The food-cart clientele on Burlington’s Church Street Marketplace must have been hungry for new fare. Both new ventures that opened there on Friday — the Handsome Potato and Muzo’s Cay Bahce — sold out way before closing time.
In front of Sox Market, Mike Beaulieu and Katie O’Neil fielded an opening-day crush at the Handsome Potato. The pair grilled so many flattened patties of “smashed” potatoes — topped with chives, bacon, cheddar cheese, sour cream or barbecue sauce — that they had to close up shop early.
The idea was born when Beaulieu and O’Neil attended a wedding featuring a “mashed potato bar,” with the whipped stuff served in wine glasses. “People loved it. And we thought, This would be a great food cart,” says Beaulieu. He began working on a business plan in one of his classes at Champlain College. “And I thought, This could work.”
The couple began working out a recipe in their home kitchen in Burlington. But they were stymied by the challenge of heating their mashed russets on a Church Street cart. They decided to use a griddle on a propane-fired grill. “Keeping the potatoes at 160 degrees all day is difficult without power. But heating it up on the griddle gives it a lot of flavor,” says Beaulieu. The pair melt butter, flatten the potato-and-milk mixture onto the griddle and fold in condiments as they work the edges toward “a nice, crispy brown.”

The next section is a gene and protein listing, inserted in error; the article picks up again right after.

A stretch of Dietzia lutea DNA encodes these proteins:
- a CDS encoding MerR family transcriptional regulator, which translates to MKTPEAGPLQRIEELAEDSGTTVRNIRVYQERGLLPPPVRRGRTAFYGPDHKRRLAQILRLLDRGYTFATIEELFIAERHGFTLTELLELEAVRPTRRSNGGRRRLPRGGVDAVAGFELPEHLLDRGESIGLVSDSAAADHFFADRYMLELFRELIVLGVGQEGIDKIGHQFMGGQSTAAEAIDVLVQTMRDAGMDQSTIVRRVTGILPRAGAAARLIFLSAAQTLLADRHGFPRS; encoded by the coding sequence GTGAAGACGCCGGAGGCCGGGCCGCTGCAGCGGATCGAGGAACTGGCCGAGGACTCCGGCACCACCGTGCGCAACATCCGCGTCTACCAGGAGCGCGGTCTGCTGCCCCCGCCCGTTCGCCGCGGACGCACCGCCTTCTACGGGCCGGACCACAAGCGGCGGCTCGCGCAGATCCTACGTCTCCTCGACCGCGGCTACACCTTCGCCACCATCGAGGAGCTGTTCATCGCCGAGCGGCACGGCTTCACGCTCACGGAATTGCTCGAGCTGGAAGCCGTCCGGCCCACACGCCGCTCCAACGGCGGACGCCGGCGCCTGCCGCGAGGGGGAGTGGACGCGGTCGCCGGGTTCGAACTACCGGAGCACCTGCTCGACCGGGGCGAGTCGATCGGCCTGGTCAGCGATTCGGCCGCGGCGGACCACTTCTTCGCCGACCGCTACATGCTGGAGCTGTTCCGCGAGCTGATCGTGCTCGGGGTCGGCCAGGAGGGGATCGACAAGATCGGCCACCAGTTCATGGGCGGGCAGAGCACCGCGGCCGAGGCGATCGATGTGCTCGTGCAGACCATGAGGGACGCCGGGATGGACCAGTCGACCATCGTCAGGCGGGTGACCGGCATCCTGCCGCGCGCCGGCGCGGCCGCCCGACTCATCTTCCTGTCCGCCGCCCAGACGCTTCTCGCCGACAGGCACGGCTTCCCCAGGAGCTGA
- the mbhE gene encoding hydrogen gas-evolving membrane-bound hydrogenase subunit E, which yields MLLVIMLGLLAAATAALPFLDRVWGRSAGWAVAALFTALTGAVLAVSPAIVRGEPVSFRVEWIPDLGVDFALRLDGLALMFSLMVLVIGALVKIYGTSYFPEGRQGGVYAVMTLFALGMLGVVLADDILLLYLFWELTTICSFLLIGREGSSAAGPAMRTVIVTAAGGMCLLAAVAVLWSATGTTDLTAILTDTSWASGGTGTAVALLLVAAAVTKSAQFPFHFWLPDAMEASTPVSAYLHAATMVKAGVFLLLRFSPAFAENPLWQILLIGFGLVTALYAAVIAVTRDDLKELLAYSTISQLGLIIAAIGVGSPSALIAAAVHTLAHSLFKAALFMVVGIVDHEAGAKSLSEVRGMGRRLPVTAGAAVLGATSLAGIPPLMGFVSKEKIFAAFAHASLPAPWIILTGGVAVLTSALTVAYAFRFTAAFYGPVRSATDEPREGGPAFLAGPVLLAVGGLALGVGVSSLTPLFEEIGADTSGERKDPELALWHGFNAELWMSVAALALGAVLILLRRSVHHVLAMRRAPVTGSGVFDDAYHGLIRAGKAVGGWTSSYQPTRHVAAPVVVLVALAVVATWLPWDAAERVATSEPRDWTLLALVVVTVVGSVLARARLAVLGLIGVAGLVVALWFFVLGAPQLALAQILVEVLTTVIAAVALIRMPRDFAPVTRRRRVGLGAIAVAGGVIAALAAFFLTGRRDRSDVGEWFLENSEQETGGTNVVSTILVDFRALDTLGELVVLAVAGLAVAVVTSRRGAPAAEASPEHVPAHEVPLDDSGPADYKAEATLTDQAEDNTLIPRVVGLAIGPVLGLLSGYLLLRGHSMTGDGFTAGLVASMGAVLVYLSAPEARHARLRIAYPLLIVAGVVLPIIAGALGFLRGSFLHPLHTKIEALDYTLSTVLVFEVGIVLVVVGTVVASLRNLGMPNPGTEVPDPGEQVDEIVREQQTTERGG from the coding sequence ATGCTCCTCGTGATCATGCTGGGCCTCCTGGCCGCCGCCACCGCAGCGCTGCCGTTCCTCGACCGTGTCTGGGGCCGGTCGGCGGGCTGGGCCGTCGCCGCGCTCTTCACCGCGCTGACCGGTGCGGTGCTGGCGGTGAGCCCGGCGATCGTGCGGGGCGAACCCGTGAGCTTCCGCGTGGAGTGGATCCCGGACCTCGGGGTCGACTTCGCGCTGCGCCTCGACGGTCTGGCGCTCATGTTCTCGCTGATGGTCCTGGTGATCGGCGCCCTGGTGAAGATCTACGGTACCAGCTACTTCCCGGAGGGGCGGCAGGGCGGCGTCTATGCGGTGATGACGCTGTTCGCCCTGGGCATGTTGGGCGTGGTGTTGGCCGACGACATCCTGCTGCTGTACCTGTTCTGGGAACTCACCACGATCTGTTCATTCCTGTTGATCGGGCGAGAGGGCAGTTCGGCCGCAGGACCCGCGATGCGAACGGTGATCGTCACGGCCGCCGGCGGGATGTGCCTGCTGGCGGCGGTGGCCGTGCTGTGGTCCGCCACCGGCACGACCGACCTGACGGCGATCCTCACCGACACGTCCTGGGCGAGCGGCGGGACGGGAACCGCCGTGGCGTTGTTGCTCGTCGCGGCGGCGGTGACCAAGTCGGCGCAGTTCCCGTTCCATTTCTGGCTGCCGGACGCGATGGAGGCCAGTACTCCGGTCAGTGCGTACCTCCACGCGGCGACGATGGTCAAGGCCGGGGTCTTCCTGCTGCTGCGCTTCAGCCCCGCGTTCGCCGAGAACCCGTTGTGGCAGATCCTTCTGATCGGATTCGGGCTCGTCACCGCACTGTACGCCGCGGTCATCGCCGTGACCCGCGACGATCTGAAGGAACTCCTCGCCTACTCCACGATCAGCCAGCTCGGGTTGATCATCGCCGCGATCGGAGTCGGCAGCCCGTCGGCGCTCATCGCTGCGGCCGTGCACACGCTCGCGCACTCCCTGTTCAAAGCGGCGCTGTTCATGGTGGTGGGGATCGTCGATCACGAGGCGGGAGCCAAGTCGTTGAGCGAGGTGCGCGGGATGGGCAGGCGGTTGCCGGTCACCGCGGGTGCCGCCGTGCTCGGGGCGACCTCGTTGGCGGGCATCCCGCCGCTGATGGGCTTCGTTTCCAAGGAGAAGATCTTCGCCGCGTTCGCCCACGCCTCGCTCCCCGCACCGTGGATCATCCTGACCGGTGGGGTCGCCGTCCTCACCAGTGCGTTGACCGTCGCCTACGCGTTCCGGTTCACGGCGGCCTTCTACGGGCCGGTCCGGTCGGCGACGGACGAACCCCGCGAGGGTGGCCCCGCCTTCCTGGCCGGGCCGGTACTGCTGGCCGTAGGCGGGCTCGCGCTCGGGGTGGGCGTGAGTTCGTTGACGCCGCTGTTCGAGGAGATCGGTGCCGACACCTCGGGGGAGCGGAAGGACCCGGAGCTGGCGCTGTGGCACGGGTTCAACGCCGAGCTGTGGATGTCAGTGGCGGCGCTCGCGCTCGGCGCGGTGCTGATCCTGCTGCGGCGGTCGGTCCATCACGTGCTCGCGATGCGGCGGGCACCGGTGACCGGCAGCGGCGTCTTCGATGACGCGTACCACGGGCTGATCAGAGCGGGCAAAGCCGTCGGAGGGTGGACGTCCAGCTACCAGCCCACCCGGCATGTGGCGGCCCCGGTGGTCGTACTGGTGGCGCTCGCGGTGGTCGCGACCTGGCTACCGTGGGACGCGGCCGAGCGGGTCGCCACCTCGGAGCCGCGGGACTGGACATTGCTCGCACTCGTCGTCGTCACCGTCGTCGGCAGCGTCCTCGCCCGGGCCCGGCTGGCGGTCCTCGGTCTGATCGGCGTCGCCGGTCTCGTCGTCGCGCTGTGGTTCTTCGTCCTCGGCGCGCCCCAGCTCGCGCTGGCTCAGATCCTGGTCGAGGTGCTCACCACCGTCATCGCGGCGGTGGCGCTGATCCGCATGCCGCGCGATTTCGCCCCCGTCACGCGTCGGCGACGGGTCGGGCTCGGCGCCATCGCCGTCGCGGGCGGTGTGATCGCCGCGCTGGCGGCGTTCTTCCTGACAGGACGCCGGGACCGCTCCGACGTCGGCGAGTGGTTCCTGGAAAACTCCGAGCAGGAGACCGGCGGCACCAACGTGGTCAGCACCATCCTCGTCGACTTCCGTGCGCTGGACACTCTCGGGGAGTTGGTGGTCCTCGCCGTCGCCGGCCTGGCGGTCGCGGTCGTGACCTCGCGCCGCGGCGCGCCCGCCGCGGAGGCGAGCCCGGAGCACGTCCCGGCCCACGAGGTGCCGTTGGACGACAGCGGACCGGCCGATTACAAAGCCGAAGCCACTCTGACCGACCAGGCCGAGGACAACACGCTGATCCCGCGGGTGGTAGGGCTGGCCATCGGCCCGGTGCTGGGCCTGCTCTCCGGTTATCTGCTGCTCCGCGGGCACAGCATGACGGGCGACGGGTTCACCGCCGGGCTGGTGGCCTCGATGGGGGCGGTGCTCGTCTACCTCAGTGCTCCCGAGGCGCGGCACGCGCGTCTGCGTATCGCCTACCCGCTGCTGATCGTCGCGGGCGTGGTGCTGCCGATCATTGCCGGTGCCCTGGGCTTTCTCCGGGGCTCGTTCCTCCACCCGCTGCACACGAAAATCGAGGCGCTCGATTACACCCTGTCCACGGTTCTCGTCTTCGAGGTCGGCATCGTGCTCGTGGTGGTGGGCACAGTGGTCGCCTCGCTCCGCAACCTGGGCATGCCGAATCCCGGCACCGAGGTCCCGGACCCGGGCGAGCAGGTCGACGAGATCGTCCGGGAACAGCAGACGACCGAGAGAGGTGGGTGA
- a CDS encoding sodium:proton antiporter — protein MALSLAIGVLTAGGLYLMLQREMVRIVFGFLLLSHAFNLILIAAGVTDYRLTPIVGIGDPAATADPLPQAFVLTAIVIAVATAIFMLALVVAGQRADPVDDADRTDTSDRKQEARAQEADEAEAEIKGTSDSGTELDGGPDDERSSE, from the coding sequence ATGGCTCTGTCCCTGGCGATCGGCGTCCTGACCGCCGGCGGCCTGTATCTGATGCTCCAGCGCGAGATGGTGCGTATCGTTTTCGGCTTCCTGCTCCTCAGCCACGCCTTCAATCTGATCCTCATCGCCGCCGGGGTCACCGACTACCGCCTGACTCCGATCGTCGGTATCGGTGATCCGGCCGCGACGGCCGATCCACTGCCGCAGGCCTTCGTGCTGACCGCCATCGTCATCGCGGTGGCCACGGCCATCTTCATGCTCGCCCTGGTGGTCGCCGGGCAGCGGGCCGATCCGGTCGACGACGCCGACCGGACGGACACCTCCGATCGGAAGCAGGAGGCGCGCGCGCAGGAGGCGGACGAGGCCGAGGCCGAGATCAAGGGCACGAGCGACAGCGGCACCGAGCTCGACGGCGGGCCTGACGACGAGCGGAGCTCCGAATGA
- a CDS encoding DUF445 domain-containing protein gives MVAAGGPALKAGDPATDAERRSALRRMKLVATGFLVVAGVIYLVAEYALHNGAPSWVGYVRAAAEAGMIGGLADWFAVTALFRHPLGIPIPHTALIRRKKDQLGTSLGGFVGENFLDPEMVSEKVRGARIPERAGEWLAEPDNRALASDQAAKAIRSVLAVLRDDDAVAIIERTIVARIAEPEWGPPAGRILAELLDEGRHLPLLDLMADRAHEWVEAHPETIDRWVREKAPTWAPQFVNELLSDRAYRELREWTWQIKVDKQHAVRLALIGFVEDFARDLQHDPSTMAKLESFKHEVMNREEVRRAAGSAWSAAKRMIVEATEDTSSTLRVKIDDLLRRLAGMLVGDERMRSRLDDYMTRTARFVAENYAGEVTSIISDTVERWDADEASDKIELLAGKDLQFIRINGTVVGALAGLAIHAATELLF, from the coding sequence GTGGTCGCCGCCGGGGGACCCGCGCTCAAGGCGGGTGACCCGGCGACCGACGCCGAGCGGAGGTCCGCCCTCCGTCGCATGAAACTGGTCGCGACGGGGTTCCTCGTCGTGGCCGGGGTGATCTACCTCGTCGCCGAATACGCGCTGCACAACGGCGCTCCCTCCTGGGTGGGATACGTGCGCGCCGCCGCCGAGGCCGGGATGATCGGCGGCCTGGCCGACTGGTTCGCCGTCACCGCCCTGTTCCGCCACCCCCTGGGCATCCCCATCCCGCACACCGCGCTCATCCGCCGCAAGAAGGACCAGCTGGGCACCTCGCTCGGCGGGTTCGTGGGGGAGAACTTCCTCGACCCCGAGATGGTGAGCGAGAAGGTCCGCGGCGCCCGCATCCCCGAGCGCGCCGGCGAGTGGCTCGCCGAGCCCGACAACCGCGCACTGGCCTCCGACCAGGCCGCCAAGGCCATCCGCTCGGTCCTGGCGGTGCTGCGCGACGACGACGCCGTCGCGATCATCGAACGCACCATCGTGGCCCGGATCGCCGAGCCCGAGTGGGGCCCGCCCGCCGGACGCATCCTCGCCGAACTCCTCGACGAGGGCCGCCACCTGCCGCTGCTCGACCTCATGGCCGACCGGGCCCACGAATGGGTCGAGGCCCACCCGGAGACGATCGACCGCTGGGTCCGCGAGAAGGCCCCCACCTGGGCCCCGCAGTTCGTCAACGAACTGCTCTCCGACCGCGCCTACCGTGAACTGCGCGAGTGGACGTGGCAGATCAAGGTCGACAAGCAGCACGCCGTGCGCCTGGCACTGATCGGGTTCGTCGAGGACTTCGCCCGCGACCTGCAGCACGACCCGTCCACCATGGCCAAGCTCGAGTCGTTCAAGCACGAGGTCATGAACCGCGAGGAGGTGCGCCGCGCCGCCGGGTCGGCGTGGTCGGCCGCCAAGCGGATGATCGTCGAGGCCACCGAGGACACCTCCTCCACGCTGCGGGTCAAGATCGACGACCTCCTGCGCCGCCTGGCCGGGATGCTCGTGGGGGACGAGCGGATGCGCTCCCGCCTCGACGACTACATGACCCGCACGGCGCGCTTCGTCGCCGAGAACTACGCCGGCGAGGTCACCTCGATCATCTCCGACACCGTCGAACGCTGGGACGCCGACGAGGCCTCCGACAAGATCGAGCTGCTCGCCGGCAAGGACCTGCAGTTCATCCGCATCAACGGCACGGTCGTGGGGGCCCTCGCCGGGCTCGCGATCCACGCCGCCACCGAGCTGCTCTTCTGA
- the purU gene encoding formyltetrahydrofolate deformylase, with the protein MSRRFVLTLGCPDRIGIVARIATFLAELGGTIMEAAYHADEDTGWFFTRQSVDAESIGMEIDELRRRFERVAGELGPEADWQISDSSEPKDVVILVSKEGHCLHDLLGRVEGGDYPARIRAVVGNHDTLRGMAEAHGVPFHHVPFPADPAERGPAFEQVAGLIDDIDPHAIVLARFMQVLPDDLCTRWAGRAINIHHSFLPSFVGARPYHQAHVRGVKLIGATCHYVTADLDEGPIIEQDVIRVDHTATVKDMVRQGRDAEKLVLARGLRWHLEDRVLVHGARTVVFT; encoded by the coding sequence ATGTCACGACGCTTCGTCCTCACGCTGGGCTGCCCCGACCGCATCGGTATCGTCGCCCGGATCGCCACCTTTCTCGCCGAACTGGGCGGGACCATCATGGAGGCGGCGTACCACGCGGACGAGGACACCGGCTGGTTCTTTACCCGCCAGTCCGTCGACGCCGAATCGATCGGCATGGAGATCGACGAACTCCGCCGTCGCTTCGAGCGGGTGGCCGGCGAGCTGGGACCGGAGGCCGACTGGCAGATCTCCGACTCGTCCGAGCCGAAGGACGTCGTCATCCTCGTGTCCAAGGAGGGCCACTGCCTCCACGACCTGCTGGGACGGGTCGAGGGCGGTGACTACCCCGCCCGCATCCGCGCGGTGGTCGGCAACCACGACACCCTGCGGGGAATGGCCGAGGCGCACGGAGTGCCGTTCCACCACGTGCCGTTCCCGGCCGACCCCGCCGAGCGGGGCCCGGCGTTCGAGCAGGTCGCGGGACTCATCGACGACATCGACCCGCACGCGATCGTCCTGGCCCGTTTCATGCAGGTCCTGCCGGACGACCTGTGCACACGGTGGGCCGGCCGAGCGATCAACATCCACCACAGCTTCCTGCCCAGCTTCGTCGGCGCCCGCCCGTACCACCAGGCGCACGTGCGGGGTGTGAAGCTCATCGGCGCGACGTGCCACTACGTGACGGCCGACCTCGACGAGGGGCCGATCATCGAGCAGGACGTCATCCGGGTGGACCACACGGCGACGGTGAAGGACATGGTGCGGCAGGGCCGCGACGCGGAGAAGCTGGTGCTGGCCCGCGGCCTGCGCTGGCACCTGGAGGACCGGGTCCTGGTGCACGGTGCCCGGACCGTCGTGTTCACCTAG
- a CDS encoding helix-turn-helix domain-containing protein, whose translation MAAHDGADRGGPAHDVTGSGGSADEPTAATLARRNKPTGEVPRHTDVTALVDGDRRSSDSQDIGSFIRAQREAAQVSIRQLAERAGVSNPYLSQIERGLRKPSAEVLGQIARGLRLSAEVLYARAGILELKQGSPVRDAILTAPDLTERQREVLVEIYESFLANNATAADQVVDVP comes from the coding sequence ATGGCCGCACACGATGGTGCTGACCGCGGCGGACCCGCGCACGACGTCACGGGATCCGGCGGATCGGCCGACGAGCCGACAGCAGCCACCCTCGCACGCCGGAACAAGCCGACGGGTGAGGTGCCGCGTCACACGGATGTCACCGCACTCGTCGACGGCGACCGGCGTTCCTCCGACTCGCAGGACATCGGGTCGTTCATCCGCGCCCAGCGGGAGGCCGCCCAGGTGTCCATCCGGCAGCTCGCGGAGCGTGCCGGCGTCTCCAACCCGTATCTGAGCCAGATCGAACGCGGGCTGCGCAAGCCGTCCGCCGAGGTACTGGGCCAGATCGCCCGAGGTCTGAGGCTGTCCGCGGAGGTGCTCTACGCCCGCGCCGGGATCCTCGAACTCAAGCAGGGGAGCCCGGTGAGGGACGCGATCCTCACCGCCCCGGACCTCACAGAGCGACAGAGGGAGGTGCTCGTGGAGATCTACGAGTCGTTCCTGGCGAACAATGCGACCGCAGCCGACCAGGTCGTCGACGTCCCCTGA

The cart’s debut marks a new chapter in the life of Beaulieu, an Army National Guardsman with three tours of duty under his belt, two in Iraq and one in Afghanistan, from which he returned last December. “There’s always a chance of going back, but after three deployments, they tend to leave you alone,” he says.
He and O’Neil plan to marry on June 18, and Beaulieu will graduate with his bachelor’s in business later this year. Depending on weather, they plan to run their cart Wednesdays through Sundays from 11 a.m. until 8 p.m., and later on Friday and Saturday nights.
Burlington is a long way from Istanbul. In that city’s Tophane neighborhood, Muzo Vurgun owns a café where patrons gather around a lemon tree to drink tea and smoke a hookah. Though love carried him afar — Vurgun married a native Vermonter, and the two moved here to raise their family — cooking and brewing are in his blood. This spring, Vurgun landed a permit for a Church Street food cart serving tea, Turkish coffee and light, savory dishes from his native land.
His trio of opening lunch items includes mercimek koftë, a red-lentil burger with bulgur and herbs rolled up in lavash bread; tantuni, a mélange of seasoned ground beef, tomatoes, parsley and onions, also served in lavash; and börek, a pastry filled with white cheese, scallions, herbs and spices.
Though customers can grab and go, Vurgun’s cart invites lingering: Turkish coffee is served in real ceramic cups swirled with ornate designs; his black tea and apple tea come in tear-shaped glasses. Like his fellow newcomers up the street, Vurgun sold out of his treats long before closing time, and he hopes his cart will eventually grow into a brick-and-mortar café.
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